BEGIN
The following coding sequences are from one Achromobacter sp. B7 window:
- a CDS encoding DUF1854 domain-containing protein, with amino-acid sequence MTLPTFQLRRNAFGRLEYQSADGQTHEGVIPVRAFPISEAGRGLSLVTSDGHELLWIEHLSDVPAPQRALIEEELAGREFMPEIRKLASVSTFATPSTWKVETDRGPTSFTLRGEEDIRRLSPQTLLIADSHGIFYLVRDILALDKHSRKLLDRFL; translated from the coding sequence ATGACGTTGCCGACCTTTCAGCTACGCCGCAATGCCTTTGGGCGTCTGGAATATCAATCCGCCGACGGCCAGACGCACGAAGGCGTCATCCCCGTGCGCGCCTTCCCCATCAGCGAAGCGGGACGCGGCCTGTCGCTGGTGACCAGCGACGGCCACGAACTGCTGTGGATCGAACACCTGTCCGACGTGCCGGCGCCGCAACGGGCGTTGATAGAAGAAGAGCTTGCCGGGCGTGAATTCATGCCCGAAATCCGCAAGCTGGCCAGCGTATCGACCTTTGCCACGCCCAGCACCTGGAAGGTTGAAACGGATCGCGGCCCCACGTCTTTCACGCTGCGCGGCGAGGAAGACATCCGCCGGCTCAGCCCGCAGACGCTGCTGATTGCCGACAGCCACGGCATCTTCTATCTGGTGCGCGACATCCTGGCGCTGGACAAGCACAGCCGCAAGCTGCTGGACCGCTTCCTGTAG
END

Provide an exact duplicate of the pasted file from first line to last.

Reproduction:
The following coding sequences are from one Achromobacter sp. B7 window:
- a CDS encoding DUF1854 domain-containing protein, with amino-acid sequence MTLPTFQLRRNAFGRLEYQSADGQTHEGVIPVRAFPISEAGRGLSLVTSDGHELLWIEHLSDVPAPQRALIEEELAGREFMPEIRKLASVSTFATPSTWKVETDRGPTSFTLRGEEDIRRLSPQTLLIADSHGIFYLVRDILALDKHSRKLLDRFL; translated from the coding sequence ATGACGTTGCCGACCTTTCAGCTACGCCGCAATGCCTTTGGGCGTCTGGAATATCAATCCGCCGACGGCCAGACGCACGAAGGCGTCATCCCCGTGCGCGCCTTCCCCATCAGCGAAGCGGGACGCGGCCTGTCGCTGGTGACCAGCGACGGCCACGAACTGCTGTGGATCGAACACCTGTCCGACGTGCCGGCGCCGCAACGGGCGTTGATAGAAGAAGAGCTTGCCGGGCGTGAATTCATGCCCGAAATCCGCAAGCTGGCCAGCGTATCGACCTTTGCCACGCCCAGCACCTGGAAGGTTGAAACGGATCGCGGCCCCACGTCTTTCACGCTGCGCGGCGAGGAAGACATCCGCCGGCTCAGCCCGCAGACGCTGCTGATTGCCGACAGCCACGGCATCTTCTATCTGGTGCGCGACATCCTGGCGCTGGACAAGCACAGCCGCAAGCTGCTGGACCGCTTCCTGTAG